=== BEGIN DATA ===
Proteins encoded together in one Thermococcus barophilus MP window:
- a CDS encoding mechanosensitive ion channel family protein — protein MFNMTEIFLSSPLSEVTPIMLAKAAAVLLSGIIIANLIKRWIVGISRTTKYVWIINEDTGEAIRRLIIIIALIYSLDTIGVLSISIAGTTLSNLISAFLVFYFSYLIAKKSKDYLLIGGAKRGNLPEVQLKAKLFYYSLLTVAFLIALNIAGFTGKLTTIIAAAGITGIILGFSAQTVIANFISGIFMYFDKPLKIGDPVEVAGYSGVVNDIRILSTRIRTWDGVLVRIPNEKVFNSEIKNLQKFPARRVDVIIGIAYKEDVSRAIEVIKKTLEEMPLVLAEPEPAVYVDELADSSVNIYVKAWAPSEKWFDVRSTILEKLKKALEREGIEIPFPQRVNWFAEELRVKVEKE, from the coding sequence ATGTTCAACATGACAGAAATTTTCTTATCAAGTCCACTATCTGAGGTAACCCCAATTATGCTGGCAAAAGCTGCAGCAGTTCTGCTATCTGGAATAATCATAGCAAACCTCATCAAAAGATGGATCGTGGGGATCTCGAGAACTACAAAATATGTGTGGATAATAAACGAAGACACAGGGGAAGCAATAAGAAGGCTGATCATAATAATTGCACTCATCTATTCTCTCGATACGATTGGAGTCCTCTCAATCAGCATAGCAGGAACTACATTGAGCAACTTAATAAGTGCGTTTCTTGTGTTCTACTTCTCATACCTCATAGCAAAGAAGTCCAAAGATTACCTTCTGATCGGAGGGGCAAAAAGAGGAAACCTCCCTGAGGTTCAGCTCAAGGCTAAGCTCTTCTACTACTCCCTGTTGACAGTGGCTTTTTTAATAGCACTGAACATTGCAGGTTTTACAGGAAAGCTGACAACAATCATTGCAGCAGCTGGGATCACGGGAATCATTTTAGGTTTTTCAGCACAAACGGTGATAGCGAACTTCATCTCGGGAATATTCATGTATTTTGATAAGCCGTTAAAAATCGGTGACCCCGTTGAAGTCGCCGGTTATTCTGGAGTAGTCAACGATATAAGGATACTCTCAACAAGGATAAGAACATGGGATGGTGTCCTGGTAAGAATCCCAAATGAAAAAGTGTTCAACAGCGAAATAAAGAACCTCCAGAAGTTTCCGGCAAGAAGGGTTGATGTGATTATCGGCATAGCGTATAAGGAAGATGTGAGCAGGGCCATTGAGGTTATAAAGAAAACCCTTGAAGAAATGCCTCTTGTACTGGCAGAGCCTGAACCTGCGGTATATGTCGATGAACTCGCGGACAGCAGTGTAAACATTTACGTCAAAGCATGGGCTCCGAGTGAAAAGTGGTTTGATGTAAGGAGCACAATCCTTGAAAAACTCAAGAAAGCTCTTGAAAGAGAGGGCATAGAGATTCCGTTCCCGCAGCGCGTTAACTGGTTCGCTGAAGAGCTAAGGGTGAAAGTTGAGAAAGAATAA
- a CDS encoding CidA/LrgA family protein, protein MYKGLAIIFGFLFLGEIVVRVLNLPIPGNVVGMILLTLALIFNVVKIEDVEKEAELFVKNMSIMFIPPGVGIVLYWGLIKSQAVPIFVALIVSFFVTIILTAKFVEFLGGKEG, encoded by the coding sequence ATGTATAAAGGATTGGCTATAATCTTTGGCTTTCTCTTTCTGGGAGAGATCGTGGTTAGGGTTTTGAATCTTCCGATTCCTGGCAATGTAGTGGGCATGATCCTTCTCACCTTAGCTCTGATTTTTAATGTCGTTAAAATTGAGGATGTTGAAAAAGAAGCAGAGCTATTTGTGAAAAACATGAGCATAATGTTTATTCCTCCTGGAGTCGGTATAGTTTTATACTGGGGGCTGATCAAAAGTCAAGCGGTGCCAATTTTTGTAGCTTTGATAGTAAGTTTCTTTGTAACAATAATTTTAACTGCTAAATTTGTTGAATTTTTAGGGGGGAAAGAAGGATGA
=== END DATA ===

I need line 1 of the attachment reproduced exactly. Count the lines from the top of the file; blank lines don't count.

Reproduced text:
Proteins encoded together in one Thermococcus barophilus MP window: